A study by Policy Links for the Department for Business, Energy and Industrial Strategy
In 2017 the UK government published its Industrial Strategy with the aim of boosting the UK’s productivity and competitiveness. At the heart of the Strategy are five ‘Sector Deals’, partnerships between government and industry designed to support the growth of some of our most important industries.
In the Green Paper which preceded the Industrial Strategy, the Department of Business, Energy and Industrial Strategy (BEIS) emphasised the importance of supply chains and the role smaller companies have in providing access both to vital materials and components and to new technologies and ideas. Large firms in other countries source more from their domestic suppliers than their counterparts in the UK and a large proportion of the UK’s SMEs find it hard to carry out R&D and innovate.
If the Industrial Strategy is to succeed, therefore, it needs strong domestic supply chains. Without them, technologies developed in the UK might be commercialised – and the rewards reaped – elsewhere. But a key challenge for policy makers is a lack of clarity about how best to support these key industrial sectors in today’s complex and interconnected global marketplace. This complexity makes it particularly difficult to understand the role of smaller companies within and across sectors, the barriers to their growth and the potential for policy interventions to build their capabilities.
BEIS asked the Policy Links team to look at how other countries are approaching the same problems and to provide insights which could inform its own policy decisions.
“We wanted to understand global policy best practice in supporting manufacturing value chains. Policy Links were a clear choice given their research expertise and global contacts. The team were responsive and flexible in meeting our requirements and the findings have already influenced our policy approach.” — Clare Porter, Head of Advanced Manufacturing, BEIS
Key opportunities for the UK
To compare the different approaches taken by national governments, the team developed a common framework looking at ‘value chain capabilities’: how good is a value chain at delivering products and services to the customers and at being able to take advantage of new opportunities. It then applied this framework to four key areas of opportunity:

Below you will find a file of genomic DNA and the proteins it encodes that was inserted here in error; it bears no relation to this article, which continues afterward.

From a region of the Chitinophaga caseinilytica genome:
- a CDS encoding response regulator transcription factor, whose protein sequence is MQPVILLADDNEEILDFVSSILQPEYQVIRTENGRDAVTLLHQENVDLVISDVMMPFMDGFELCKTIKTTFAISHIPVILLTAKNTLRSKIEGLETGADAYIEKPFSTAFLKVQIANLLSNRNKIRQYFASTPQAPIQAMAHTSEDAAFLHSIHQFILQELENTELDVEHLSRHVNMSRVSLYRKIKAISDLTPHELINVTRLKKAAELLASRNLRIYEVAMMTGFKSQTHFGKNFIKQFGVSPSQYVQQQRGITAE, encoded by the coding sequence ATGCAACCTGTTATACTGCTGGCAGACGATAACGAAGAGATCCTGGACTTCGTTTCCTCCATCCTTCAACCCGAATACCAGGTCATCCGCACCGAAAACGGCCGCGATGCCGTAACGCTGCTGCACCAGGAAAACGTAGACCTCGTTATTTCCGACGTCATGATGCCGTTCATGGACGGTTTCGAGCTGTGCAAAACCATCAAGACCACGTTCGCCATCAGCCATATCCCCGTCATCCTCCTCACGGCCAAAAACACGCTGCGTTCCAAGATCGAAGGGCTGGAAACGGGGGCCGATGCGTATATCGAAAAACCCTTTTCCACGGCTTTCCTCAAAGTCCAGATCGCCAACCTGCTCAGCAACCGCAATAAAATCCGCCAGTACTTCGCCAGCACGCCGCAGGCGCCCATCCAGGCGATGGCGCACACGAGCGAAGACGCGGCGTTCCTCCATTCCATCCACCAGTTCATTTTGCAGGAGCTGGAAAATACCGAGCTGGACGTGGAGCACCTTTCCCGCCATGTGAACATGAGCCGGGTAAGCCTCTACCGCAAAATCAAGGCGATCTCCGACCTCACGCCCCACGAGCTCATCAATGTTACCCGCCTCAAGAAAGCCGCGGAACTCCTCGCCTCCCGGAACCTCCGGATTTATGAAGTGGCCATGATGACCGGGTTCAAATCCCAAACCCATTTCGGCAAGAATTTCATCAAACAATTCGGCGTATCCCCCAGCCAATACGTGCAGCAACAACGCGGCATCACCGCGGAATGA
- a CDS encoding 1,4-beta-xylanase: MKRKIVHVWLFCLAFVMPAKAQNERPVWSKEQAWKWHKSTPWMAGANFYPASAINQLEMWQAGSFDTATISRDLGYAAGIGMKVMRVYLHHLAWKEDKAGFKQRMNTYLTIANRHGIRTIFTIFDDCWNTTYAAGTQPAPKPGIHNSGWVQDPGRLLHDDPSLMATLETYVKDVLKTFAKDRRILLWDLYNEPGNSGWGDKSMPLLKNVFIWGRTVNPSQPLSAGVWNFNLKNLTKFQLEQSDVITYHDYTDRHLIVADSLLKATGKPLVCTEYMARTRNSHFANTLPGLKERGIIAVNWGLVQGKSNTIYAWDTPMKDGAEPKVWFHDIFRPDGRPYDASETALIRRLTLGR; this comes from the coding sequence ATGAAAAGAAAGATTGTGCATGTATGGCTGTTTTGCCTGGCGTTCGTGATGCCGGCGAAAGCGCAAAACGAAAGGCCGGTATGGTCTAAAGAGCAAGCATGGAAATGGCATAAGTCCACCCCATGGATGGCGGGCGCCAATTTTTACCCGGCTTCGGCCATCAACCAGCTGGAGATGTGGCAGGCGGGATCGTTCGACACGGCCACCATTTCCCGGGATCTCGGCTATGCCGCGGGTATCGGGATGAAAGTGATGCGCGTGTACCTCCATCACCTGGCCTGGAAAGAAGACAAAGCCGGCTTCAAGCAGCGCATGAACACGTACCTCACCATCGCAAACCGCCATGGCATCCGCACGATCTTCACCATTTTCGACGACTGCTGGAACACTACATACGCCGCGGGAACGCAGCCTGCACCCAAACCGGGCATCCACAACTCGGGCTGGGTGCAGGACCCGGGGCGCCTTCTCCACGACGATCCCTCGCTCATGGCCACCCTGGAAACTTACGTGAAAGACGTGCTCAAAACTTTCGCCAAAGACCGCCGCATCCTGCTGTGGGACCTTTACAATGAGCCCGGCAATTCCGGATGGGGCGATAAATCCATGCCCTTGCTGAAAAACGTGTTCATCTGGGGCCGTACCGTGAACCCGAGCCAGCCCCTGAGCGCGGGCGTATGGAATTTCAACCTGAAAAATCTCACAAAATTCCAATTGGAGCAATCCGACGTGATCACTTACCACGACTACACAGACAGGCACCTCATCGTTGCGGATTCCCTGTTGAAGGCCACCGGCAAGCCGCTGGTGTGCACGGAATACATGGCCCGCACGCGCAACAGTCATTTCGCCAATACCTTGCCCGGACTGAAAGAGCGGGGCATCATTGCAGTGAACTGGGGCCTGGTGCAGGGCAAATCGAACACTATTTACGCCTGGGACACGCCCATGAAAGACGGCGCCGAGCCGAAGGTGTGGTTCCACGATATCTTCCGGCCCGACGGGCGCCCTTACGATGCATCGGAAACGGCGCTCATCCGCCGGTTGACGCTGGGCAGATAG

1. Exploiting domestic supply opportunities
— value capture from efficiency gains & improved trade balance.
2. Technology diffusion along value chains
— value capture from improved productivity & competitiveness.
3. Promoting R&D among SME's in the value chain
— value capture from a more inclusive national innovation system
4. Enabling development of the value chains of the future
— value capture from industrialisation of emerging technologies
Policy Links then looked at how other countries are addressing these challenges, reviewing more than 60 national initiatives and programmes from Canada, the European Union, Germany, Japan, Taiwan, Singapore, Sweden and the United States before selecting 13 for detailed study.
From its review of international approaches, Policy Links highlighted a number of areas policy makers should consider:
1. Building the right infrastructure
If the UK is to capitalise on its opportunities for growth, it needs flexible, decentralised institutions that are able to engage with different sizes and types of firms across regions. This does not mean creating new institutions but building on existing ones to develop long-term approaches that are at the right scale and have sufficient financial flexibility to deliver the right support. This might involve developing some decentralised facilities, as well as creating partnerships between research and technology organisations, industry associations, professional bodies, and universities.
2. Support for SMEs
If the UK is to improve its national competitiveness it needs all types of companies to participate in the transformations made possible through innovation. Yet evidence suggests that smaller firms find it difficult to engage in innovation. They usually do not have the time, capacity or funds to keep up-to-date about existing sources of support. Other countries have used a variety of policy mechanisms to support SME engagement with new technologies.
3. Innovation is not just for R&D
If innovation programmes are to succeed they need to extend their scope beyond funding R&D to include activities that promote the knowledge and application of new technologies across the supply chain through, for example: pilot line and test-bed demonstration, developing skilled technicians and engineers, creating regional consortia of firms, building SME capacity and enabling them to enter new supply chains, and attracting FDI.
4. Better performance metrics
In the UK, productivity and R&D metrics are the principal measures of industrial performance. But relying on R&D-related metrics (such as numbers of publications and patents) might not provide a complete picture of the impact of innovation and competitiveness policies. Similarly, rather than relying on productivity measures other countries use a variety of performance indicators, paying more careful attention to the particular challenges that institutions and programmes seek to address.